Brave New World by Aldous Huxley

Huxley’s classic prophetic novel describes the socialized horrors of a futuristic utopia devoid of individual freedom.

The Handmaid’s Tale by Margaret Atwood

The Handmaid’s Tale is funny, unexpected, horrifying, and altogether convincing. It is at once scathing satire, dire warning, and tour de force. It is Margaret Atwood at her best.

Julie of the Wolves by Jean Craighead George

While running away from home and an unwanted marriage, a thirteen-year-old Eskimo girl becomes lost on the North Slope of Alaska and is befriended by a wolf pack.

Book Review: “The Last Mrs. Parrish” by Liv Constantine

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The Last Mrs. Parrish is a suspenseful drama written by two sisters using the name “Liv Constantine.” This book follows three major characters: the scheming Amber and the rich but troubled Jackson and Daphne Parrish. Amber wants to replace Daphne as Jackson’s wife and win all of the money and accolades that comes with the title “Mrs. Parrish,” but there’s more to the Parrish family than meets the eye.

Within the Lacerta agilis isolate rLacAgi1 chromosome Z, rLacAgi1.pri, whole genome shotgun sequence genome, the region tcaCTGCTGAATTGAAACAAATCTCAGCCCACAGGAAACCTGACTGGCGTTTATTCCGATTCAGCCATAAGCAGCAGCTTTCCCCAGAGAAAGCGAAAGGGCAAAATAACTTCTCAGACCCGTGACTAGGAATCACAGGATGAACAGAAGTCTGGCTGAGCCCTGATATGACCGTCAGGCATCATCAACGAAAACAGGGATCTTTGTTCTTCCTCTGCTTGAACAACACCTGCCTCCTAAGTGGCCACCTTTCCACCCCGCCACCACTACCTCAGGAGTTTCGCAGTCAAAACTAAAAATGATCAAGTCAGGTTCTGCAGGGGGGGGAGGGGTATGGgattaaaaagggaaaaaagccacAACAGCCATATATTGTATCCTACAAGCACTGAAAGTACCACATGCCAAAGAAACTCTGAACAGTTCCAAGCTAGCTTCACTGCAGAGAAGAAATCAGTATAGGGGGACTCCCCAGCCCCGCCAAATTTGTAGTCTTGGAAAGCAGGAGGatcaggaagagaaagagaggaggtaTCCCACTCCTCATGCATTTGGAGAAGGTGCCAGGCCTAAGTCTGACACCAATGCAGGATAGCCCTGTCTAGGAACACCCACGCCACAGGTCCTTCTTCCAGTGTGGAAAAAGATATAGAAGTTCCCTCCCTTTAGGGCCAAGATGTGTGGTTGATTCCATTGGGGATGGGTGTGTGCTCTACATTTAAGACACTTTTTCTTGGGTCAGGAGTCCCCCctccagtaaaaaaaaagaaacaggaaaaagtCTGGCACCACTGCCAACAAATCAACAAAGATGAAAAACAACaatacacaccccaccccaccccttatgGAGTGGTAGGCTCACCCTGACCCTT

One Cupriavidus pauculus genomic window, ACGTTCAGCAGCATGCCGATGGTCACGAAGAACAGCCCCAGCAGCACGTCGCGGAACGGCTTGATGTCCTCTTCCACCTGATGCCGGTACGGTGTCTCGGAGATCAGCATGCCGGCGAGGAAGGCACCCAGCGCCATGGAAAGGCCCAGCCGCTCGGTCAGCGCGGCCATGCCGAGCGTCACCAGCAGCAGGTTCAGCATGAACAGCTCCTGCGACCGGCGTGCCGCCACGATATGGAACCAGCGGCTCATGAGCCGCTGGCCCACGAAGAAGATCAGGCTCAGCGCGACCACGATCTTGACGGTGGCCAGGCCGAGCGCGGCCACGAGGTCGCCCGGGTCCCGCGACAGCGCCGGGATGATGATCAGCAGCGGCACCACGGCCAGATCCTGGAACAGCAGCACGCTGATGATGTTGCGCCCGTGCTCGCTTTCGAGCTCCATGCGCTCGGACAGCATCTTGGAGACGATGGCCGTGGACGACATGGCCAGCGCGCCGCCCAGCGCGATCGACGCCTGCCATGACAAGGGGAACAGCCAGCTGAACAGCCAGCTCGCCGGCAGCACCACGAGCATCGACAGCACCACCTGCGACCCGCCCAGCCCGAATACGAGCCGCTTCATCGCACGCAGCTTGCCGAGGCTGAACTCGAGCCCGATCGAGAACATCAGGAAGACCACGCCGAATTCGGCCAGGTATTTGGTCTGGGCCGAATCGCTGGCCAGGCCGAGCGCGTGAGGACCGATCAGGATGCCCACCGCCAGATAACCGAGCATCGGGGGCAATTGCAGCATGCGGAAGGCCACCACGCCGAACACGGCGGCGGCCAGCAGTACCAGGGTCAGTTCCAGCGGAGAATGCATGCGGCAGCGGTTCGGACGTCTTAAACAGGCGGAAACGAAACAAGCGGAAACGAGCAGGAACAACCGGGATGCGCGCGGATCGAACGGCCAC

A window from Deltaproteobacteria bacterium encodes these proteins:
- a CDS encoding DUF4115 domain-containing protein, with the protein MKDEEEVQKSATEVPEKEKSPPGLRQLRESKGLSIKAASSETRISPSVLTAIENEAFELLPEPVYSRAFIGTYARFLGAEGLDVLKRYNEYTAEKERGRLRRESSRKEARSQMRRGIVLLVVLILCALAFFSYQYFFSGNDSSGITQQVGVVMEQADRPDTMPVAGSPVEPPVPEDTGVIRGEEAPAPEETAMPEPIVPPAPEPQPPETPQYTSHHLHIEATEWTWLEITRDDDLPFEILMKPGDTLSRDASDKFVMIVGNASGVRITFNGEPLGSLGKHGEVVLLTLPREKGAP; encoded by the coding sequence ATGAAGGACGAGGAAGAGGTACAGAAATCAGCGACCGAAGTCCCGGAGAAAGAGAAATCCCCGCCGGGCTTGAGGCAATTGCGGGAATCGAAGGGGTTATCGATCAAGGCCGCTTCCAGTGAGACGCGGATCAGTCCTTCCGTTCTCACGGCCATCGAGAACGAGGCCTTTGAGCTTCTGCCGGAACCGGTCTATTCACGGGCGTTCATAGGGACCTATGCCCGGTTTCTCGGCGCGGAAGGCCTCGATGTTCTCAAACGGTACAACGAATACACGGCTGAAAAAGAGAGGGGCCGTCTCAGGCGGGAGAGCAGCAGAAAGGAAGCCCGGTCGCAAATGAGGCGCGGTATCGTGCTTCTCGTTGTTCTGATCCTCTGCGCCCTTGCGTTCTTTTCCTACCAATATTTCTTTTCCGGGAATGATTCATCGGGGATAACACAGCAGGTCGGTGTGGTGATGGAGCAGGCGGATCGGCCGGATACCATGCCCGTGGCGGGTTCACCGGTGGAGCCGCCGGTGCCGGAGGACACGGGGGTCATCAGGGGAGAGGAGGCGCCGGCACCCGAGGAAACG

Mild spoilers ahead.

What The Last Mrs. Parrish gets right: It’s hard to predict where this book is headed at first, so I enjoyed finding out new details about the characters and the plot as I read along. You’re immediately introduced to a villainous character, so already the perspective is different than what you might be used to. The plot was slow at first, but the last third of the book really picked up and added to the excitement.

What The Last Mrs. Parrish gets wrong: This is a book about very, very bad people. It’s hard to read at times because their perspectives are so malicious. Thankfully there is some justice in the story, but it takes a long time to get there.

While there certainly was some mystery at first, I predicted one of the major plot points early on in the book, so I had to be patient in waiting for this character to reveal their motives.